One of our favorite things to do is scour junk stores for old stuff and restore them. One thing we always look for are old Cosco kitchen carts and chairs. Etsy buyers go nuts for them, especially if it’s got trendy colors. Well, we found a couple the other weekend. If you’ve been following our Instagram feed, you know that our current project is restoring this rusty piece of junk on the left:
Some finds are clearly in better shape than others, but the one on the left was $10 while the one on the right was $40.
That’s a post in itself, but we’re still working on it so we’re not ready for that yet. But one thing we stumbled across (well, Leslie did, I just got schooled in the process) was how to restore those chrome legs. See, you could prime and paint them chrome again, but you’d end up with a really uneven surface that would show pretty bad under shiny chrome paint. That can cost you money in the end in a lost sale or reduced price.
Leslie showed me this trick and it seriously blew me away. I honestly couldn’t believe it did what it did.
Note: This is not a lantern made out of candy cane pallets. Unfortunately, they do not make pallets out of candy canes. But that’s probably a good thing, since you can’t really ship freight on a giant candy cane. What if it gets wet? Everything would stick to it, and don’t even get me started about the ants. Wait, where was I going with this?
Oh, right. This is actually a lantern made from pallet wood that has lights that make it look like a candy cane. Or a barber pole. But seriously guys, this is Christmastime, not Barbermastime, okay? Get it straight.
…or is it both?
(Thank you Flickr for providing the most appropriate stock image ever)
I still have a lot of that hackberry tree I cut down the other day, ya’ll. Like a bunch. Making those candle holders didn’t hardly use any of it. And honestly the more of it I can use in the shop, the less I have to haul off elsewhere. So today I’m dragging you along with me on another Project To Make Out Of A Cut Down Hackberry Tree So Matt Doesn’t Have To Carry It Further Than The Workshop ™.
Cutting thin slices of these would make great coasters, which make a great gift for any OCD person in your life.
As with most of the things we’ve made so far, these are super easy to make with the right tools.
Frozen jokes. Frozen jokes everywhere.
Hold on, we need to, because that’s what this post is about –
SHUT UP BOROMIR YES YOU CAN SIMPLY BUILD A SNOWMAN. SIMPLY AND EASILY WITH ONLY SOME 2X4 AND DECORATIONS NOW SHUT YOUR FOOL MOUTH.
Hey, let’s build a snowman! This is another quick and easy winter/Christmas decoration that’s easy enough you can do it with your kids!
You know what everybody loves at Christmastime? Candles. Hoo boy do they love candles. Like to the point that both FEMA and the NFPA say that December is the peak time for fires caused by candles (it is not, in fact, your mix tape.)
But this is AMERICA, ladies and gentlemen, and we don’t let facts get in the way of enjoying Christmastime.
That’s right, EVERYONE GETS A CANDLE! And today I’m going to make a tea light set out of some hackberry tree branches that I just had to cut down in the back yard, because recycling!
I know I’ve already done two kinds of nativities for our 31 days project so far (the nativity lightbox and the wooden nativity cutouts), but I have one more that would be a great addition to your decor this year. In our family, we have many Christmas philosophies – one of them being “You can never have too many Nativities”. That’s right. We love us some Baby Jesus, y’all.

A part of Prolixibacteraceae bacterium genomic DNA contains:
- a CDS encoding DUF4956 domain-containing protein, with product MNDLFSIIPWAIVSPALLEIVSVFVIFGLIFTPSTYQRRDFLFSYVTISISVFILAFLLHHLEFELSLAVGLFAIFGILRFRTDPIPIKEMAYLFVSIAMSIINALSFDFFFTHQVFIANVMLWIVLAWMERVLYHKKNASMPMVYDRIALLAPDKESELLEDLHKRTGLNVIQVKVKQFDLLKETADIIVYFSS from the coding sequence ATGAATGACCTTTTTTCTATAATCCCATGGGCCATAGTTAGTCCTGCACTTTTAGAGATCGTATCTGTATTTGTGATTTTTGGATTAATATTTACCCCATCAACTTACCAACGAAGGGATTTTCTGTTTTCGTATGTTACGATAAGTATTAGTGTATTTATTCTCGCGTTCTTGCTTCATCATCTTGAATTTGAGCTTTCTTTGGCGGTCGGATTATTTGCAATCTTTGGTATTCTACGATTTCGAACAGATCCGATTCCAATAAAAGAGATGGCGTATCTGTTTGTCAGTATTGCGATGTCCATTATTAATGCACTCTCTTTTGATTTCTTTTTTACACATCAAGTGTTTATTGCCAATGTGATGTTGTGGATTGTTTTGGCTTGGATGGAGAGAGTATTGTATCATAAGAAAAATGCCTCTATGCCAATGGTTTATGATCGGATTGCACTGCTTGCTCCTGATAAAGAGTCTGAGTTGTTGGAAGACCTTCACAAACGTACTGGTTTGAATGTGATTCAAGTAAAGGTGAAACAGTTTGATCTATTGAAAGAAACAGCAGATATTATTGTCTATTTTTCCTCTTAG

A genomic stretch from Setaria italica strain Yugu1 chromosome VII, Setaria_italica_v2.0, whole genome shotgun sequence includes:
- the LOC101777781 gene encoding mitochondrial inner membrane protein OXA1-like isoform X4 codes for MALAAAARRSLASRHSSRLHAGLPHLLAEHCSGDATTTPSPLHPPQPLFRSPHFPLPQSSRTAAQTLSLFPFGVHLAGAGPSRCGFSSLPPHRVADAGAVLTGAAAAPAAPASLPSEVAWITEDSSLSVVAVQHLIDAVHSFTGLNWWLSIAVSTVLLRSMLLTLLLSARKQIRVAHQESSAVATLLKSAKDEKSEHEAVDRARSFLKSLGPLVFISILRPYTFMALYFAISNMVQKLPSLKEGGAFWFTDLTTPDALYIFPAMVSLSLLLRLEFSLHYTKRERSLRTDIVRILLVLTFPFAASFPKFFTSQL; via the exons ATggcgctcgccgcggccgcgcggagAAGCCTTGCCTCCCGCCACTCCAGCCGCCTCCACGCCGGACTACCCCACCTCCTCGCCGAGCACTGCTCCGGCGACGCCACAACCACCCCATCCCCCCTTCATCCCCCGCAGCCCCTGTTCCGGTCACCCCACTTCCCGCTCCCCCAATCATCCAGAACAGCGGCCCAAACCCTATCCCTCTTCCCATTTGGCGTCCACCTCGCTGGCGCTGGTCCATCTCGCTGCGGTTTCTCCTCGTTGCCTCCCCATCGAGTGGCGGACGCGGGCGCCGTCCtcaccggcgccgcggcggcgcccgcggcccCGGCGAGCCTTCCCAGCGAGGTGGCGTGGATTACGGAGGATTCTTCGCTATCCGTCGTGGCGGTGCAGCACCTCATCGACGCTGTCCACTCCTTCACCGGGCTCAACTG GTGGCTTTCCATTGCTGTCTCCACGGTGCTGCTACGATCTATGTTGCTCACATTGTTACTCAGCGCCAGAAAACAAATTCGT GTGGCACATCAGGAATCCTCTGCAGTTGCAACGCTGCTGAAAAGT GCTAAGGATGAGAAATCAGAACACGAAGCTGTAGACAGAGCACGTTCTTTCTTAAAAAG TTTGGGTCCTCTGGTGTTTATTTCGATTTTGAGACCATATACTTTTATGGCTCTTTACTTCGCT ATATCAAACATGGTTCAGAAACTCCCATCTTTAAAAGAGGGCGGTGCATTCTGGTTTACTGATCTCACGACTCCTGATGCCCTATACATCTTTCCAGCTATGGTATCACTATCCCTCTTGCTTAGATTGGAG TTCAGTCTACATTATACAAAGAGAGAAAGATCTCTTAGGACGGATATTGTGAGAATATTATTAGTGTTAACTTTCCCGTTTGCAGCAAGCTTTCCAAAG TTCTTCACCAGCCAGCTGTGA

To be serious for a second, the Nativity is such an important part of Christmas for us – the birth of our Savior means more to us than we could possibly fit in a single blog post, and it is important to us to keep that at the forefront of our Holiday season. So we make sure we talk about it with our kids at every opportunity, that we serve our community in His name, and that we try our dangdest to make sure Jesus remains the focus of Christmas for us. And we find that having approximately 20,000 adorable nativities throughout our home help. Continue reading
Nativity sets are one of those essential Christmas things, up there with the tree and the advent calendar and lights outside. Lots of folks have good memories of the nativity set their families put out when they were kids, and just as many folks collect them and display them at Christmastime.
There’s a really great pattern for a very minimalistic and simple nativity over at a blog called Under My Umbrella (though it hasn’t been updated for a couple of years) that cuts great with the scroll saw. I haven’t tried it with a jigsaw – it might get tricky because of the smaller shape of the pieces, but you probably can pull it off if you clamp the pieces right to the edge of your work table or something like that.
So it’s 9 PM, your kiddos are asleep, and you’re an hour deep into a Netflix marathon when that old familiar rumble hits you – no, not the bathroom rumble, the stomach rumble. THE MUNCHIES.
You pause the TV (thank you technology!) and make for the kitchen, where you whip yourself up some tasty snacks (plural, because you don’t do things halfway) and a big drink, and get ready to head back into the living room.
But wait! You are only a mortal human and only have two hands. You can’t possibly carry it all!
Fear not! We have a solution for you, friend.
So far the things we’ve done for 31 Days of Handmade Christmas have fallen into two categories: decor or gifts. This one’s no different, but it can be used as either!
Chalkboards are so hot right now, guys. They’re all over Pinterest and Etsy. And they’re even better if you have a knack for lettering.
So today I’m throwing together a couple of easy, fast rustic chalkboards that make great gifts or decor on a shelf. These come together in less than an hour and cost me about $10 because I used scrap wood. Total cost might run to $20 or more if you buy new wood.